From sunup to sundown they spend their time pouring wet mud into molds, lugging them to the kiln, firing them and then pulling them out. For their backbreaking work, they do not receive wages.

They are working to pay off a debt.

In India they are known as bonded laborers, bound to those who gave them or their forefathers an advance or a loan. Human rights advocates call them modern day slaves.

"I cannot leave here unless I pay my debt," said Durgawati, a mother of three.


March 7th, 2011
06:19 PM ET

Cost of slaves falls to historic low

(CNN) –– If you have $90 then you could own your slave.

Depending on the kind of person you are that sentence could be at once shocking, saddening or darkly comical. However you might feel though, it’s the plain truth, says Kevin Bales.

The modern-day slavery expert explained to CNN that the current $90 rate for a human slave is actually at an historic low. Two hundred years ago, a slave cost about $40,000 in today’s money. The reason for this price slide: a massive boom in the world’s population, especially in developing countries, has increased the supply of “slaveable” people. FULL POST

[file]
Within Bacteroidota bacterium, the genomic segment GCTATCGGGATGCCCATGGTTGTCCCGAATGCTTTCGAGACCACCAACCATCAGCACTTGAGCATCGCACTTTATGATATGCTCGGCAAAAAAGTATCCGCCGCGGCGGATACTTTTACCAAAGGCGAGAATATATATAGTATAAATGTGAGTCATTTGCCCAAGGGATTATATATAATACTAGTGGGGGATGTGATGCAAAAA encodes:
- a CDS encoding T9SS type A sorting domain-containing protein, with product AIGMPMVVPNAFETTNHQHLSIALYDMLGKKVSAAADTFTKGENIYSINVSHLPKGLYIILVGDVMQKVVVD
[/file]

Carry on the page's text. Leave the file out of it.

March 7th, 2011
03:43 PM ET

Slavery very much alive

When the civil war ended, many thought slavery was dead in the Sudan. But traveling to a remote northern area, CNN's David McKenzie found slavery in Sudan very much alive.

March 7th, 2011
01:54 PM ET

Many forms of modern slavery

Slavery takes on many different forms, from the child soldier to the child prostitute on the street. But wherever there's slavery it doesn't just happen in isolated instances. Its invisible tentacles may touch you in ways you may not even know.